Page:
Walter E. Williams

Chairman Emeritus of Archer Daniels Midland Company, Dwayne Andreas, has given politicians millions of dollars to help him enrich ADM at our expense. For that money, congressmen vote to restrict sugar imports that in turn drive up sugar prices. Higher sugar prices benefit ADM, who produces corn syrup (fructose), which is a sugar substitute. When sugar prices are high, sugar users (soda, candy and food processors) turn to corn syrup as a cheaper substitute sweetener. Early on, some sugar-using companies found out they could import products like ice tea, distill out its sugar content and still beat the high prices caused by Congress' protectionist sugar policy, but to do so was eventually made illegal.

Congress' sugar policy not only reduces the health of American people, it reduces American jobs as well. Chicago used to be America's candy manufacturing capitol. In 1970, employment by Chicago's candy manufacturers totaled 15,000 and now it's 8,000 and falling. Brach's used to employ about 2,300 people; now most of its jobs are in Mexico. Ferrara Pan Candy has also moved much of its production to Mexico. Yes, wages are lower in Mexico, but wages aren't the only factor in candy manufacturers' flight from America. Sugar is a major cost and in Mexico, they pay one-third to one-half what they pay in the U.S. Life Savers, which for 90 years was manufactured in America, has moved to Canada, where wages are comparable to ours, but their yearly sugar cost is $10 million less.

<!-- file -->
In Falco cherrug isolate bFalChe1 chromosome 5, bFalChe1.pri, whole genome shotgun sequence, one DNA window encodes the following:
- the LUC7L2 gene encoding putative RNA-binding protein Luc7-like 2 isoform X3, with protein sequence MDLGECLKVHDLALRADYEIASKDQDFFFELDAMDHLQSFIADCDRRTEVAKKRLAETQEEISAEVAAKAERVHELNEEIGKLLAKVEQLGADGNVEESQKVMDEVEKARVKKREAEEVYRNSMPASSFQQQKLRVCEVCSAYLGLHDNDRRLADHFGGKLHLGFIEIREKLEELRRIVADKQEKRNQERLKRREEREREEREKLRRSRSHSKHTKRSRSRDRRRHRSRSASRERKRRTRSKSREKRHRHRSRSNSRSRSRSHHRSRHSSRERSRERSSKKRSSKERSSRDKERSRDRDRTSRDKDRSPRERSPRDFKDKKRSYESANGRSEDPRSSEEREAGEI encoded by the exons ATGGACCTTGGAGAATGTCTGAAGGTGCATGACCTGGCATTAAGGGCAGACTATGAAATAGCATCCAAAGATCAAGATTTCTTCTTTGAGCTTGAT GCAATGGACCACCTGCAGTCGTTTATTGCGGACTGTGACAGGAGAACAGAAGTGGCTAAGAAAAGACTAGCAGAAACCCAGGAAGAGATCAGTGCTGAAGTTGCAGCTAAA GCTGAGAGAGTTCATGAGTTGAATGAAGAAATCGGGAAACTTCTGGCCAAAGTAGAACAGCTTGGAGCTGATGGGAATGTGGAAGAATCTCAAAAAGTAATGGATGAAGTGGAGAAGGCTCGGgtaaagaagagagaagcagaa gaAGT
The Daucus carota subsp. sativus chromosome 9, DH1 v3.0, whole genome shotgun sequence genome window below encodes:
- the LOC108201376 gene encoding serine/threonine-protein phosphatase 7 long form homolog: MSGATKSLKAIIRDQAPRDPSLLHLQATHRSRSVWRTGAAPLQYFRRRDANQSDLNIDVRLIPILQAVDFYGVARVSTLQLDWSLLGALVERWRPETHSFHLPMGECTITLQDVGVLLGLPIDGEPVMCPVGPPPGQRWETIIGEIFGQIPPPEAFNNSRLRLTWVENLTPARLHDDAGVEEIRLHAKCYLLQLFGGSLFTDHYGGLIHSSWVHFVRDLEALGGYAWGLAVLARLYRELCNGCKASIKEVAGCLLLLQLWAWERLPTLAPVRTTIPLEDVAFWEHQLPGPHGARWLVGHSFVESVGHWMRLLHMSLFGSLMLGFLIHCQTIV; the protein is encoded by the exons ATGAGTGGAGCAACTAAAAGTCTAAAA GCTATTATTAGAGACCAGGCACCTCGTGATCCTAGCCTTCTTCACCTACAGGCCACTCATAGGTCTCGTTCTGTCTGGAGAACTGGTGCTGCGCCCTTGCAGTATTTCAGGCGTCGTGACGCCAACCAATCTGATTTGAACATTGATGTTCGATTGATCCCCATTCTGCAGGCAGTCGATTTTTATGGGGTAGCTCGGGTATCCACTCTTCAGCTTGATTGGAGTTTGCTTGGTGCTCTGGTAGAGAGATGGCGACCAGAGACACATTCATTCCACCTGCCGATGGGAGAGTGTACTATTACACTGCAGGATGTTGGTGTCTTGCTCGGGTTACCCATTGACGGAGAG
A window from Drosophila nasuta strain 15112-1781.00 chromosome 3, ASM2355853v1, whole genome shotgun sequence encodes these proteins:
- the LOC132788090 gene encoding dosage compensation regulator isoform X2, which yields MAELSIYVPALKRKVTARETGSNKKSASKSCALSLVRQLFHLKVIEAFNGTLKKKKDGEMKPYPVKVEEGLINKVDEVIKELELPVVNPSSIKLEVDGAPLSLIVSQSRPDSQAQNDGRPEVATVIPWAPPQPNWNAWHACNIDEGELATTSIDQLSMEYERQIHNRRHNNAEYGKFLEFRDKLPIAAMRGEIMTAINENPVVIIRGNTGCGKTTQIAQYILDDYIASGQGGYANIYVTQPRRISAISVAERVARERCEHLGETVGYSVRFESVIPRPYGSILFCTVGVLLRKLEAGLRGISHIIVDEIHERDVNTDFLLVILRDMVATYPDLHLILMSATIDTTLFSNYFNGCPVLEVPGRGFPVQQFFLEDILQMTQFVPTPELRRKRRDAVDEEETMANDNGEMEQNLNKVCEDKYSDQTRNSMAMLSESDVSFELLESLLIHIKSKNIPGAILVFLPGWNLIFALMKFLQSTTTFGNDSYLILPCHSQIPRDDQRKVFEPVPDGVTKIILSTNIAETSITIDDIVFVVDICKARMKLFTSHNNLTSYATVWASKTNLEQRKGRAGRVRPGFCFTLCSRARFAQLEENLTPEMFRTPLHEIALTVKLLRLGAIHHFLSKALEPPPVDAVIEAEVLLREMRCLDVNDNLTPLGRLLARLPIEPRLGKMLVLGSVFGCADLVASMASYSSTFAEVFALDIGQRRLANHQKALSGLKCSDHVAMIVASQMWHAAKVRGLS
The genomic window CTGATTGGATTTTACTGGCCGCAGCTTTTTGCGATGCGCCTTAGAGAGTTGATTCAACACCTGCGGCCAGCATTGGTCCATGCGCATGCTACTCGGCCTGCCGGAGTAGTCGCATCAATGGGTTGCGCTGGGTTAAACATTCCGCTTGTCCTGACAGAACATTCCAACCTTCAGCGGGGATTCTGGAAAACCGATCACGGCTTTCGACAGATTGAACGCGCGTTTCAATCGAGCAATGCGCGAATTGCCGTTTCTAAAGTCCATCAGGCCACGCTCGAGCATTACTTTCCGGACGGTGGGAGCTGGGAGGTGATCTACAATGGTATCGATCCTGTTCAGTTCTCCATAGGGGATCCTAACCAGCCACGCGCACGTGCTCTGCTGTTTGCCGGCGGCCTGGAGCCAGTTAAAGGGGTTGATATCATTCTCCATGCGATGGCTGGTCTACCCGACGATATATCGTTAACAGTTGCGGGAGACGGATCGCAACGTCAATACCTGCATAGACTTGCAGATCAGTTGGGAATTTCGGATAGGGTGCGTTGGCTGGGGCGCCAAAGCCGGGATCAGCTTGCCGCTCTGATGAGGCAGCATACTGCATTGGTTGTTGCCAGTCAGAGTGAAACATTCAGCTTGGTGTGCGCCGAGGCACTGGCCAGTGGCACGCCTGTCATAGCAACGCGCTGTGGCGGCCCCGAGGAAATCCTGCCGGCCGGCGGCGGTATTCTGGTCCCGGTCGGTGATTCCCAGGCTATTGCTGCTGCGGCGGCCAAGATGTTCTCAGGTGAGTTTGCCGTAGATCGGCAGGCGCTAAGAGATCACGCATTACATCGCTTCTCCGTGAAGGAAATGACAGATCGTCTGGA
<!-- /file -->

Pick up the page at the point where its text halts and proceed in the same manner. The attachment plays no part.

Working in the favor of Congress with these and other life-threatening and health-reducing schemes is American unawareness and the fact that most often, their victims are invisible.


Walter E. Williams

Dr. Williams serves on the faculty of George Mason University as John M. Olin Distinguished Professor of Economics and is the author of 'Race and Economics: How Much Can Be Blamed on Discrimination?' and 'Up from the Projects: An Autobiography.'
 
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